Hardy also discussed the intentional to make his follow up lean towards black comedy. The satirical streak that runs through the film may take viewers aback aft first, but Hardy believes that direction serves to make the dark turn of the third act all the more insidious. “I thought it was fun to paint the characters a bit broader. In a way it makes it all the more surprising, though there are dark clues from the very beginning. When they turn the Christian Hymn into a Pagan Hymn that ‘There’s Power in the Blood”, the audience should then realize something dreadful is about to happen. I’ve noticed when sitting with audiences that there is plenty of laughter throughout until you get to that point, and then there’s a silence that descends, especially when you see through the peepholes as to what they’re doing in that castle. From then on it becomes a horror film, one that is not that explicit as one hopes imagination will take over. It makes it sadder as we sympathize or that young couple. As a result what happens to them is just as awful (as what happens to Sgt. Howie in the first movie). As Christopher Lee says in his review of the book ‘It’s comic, romantic, sexy but also horrific enough to melt the bowels of a bronze statue’. It’s another film in the same genre and proves that genre works and that you can mix media. You have to ignore the fact that Walmart dictates that one shelf will say ‘horror film’ and anything that’s a black comedy does not have a shelf. I wanted to encourage the idea that we could mix genres.”
I asked Mr. Hardy what advice he gave to his lead actress, newcomer Brittania Nicol. As Christian pop singer/missionary Beth, her performance will inevitably be compared to Edward Woodward’s iconic turn as the doomed Sgt. Neil Howie. What did he do to prepare his lead for the comparisons and how does Beth differ from Howie? “She has to play herself and not worry about that. We give her lots of things to do like singing that shows her rejoicing from being away from the ‘pop’ world and doing what she wants with her voice. It’s a sub plot for her. To compare any actor to Edward Woodward is hard. The part is so different that it wasn’t a problem for her as she was playing a very specific part. She has blindness to what’s going on that pop stars who live in four Season hotels for most of their young lives with no connection to reality of the average persons lives. Therefore she’s much easier to fool in ways than the average person.” Balancing the naivety of Beth is her fiancé Steve (Henry Garrett) a down to earth cowboy that doesn’t quite get all the accolades. “I believe that shows in the film because I made the cowboy much more of a realist. He’s an ordinary guy and knows it’s very strange that he should be celebrated the way he is, but she doesn’t get it.”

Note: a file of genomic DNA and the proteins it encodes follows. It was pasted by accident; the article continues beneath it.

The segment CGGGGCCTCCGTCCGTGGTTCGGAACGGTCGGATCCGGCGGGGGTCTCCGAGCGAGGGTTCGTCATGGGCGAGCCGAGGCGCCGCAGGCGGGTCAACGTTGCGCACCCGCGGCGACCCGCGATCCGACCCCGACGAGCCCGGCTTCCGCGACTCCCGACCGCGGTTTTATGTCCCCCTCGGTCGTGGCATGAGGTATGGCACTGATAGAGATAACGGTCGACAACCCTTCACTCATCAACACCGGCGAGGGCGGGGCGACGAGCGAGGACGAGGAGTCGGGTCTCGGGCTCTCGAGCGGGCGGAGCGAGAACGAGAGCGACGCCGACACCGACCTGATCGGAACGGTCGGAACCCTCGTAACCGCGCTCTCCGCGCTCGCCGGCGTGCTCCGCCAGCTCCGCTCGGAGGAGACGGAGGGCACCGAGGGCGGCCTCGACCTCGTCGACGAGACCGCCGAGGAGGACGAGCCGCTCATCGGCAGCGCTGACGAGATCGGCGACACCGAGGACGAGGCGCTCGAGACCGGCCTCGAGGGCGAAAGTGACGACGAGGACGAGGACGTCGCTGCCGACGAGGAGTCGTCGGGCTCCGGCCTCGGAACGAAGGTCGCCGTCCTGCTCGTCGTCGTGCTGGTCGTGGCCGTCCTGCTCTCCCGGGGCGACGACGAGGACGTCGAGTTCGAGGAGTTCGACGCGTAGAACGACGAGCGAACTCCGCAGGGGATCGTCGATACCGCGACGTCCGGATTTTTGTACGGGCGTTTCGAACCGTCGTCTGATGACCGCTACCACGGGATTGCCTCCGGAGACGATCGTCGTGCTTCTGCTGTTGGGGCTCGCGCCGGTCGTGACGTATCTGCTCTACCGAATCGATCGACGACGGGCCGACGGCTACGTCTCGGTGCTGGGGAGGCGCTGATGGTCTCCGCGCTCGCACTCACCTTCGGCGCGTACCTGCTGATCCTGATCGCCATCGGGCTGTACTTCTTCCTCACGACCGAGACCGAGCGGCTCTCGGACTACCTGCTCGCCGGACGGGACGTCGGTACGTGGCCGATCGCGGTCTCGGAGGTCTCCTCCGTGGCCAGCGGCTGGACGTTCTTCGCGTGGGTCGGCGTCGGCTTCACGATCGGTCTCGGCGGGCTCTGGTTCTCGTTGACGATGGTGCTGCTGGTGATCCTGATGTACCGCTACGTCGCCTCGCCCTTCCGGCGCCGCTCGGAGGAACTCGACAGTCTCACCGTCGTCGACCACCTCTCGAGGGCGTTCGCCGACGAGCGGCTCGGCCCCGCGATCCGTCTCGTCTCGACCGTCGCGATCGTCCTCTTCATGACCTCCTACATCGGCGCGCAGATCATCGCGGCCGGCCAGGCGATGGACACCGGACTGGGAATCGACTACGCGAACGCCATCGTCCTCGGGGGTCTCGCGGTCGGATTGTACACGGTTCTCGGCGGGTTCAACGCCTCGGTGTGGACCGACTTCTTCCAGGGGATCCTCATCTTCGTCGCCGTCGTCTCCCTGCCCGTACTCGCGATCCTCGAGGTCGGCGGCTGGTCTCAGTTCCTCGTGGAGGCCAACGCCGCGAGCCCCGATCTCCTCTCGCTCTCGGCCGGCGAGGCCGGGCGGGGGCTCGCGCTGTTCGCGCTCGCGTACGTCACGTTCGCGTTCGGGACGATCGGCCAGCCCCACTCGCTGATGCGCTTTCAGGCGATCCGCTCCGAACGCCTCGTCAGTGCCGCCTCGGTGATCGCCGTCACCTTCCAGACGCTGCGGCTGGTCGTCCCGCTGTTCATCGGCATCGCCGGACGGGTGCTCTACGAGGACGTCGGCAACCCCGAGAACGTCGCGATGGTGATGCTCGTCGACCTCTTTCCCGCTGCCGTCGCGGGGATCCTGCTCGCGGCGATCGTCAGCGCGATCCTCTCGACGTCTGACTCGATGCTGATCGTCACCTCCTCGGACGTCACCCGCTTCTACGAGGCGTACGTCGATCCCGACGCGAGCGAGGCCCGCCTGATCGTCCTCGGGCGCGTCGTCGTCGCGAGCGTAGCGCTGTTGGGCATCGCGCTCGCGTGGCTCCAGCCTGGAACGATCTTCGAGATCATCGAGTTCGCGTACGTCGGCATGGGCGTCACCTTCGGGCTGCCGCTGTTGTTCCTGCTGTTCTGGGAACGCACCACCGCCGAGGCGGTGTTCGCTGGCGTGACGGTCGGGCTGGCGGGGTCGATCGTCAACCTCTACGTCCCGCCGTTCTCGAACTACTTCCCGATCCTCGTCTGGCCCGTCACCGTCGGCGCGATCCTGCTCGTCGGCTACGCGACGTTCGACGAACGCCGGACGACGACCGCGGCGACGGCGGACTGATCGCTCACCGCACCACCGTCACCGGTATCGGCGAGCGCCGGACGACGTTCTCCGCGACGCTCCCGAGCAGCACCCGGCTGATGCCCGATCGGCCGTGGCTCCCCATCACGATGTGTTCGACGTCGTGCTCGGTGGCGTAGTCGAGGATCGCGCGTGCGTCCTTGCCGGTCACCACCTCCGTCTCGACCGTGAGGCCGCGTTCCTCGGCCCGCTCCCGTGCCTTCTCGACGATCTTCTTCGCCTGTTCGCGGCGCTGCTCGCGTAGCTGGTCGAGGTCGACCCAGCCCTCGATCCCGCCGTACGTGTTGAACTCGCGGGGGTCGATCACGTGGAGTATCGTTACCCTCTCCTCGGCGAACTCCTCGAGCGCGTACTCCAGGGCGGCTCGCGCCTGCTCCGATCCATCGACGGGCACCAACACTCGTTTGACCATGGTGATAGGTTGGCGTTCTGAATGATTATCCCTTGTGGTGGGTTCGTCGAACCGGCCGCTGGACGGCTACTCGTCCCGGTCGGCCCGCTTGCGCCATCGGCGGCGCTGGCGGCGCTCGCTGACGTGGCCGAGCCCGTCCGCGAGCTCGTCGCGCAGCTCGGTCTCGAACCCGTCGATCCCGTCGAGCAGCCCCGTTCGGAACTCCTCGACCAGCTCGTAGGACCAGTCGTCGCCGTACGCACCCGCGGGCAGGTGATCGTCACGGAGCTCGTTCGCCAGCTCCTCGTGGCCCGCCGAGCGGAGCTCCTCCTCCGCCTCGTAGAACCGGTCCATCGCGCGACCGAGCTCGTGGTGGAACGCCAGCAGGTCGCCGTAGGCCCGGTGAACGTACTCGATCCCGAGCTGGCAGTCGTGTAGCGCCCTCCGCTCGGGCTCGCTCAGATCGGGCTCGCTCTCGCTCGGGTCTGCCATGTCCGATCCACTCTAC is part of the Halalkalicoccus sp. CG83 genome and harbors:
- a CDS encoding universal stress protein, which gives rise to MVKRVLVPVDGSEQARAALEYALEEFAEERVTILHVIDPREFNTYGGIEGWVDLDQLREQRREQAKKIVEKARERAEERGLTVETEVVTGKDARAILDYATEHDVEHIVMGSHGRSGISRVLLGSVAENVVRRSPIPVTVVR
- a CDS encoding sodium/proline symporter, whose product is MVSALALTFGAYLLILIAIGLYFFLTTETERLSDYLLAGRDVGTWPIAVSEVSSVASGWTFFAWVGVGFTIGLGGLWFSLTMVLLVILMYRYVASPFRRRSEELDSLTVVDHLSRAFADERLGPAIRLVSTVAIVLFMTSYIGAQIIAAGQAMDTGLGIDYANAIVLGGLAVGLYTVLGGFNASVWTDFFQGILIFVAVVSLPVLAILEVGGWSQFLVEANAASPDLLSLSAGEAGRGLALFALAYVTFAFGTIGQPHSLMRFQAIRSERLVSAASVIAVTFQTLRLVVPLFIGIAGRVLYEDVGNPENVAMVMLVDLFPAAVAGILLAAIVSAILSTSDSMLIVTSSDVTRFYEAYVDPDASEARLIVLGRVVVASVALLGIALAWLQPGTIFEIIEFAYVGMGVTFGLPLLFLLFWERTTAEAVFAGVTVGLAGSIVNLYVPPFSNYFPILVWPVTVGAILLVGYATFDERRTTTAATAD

Finally, Hardy spoke of the importance of bringing Sir Christopher Lee back for a cameo. Lee had originally been tapped to play the lead villain of the film, but a back injury suffered during the filming of The Resident scuttled those plans. Hardy still felt it was critical for Lee to appear in the film in order to tie the two pictures together. Lee appears only in one scene, but it is a pivotal one in the film. “Christopher and I are friends and talked about this movie for a long time before we made it. It was disappointing for him and me when he had his accident in New Mexico. But he was completely realistic about it. He could not have done the things the script called on him which Graham McTavish does. The role is very active and Christopher hurt his back very badly which made it impossible for him to stand for any length of time. Even the short time he stands in the scene I put him in was hard on him but he did it because he’s a trooper. It was a disappointment for everybody but it had to be. I think his cameo works well because it talks about ‘fate and faith’ and sets up a scene I’m rather fond of where McTavish says if I were a Rabbi Jehovah would be my lord. If I were Muslim, Allah the merciful is he. If a Christian Jesus is my Lord, but we know in the situation we’re in with the Celtic religion, it works very well and what more can you ask for from a religion?’ That is all set up by the previous scene, or at least that was my intention with Christopher’s scene.”
Up next for Robin Hardy is the final film in the trilogy, The Hand of the Gods “It’s a little bit based on the Scandinavian part of Scotland in the isles of the north of the country that was settled by the Vikings, the Shetland islands that were ruled by the Danes for about five centuries. I’m going up to see one of the great Viking festivals they have ‘Ook Hilly Aa’ where they launch Viking ships into the ocean as part of festivities. I’m going to be shooting that on the 31st.”
The Wicker Tree opens in select markets today.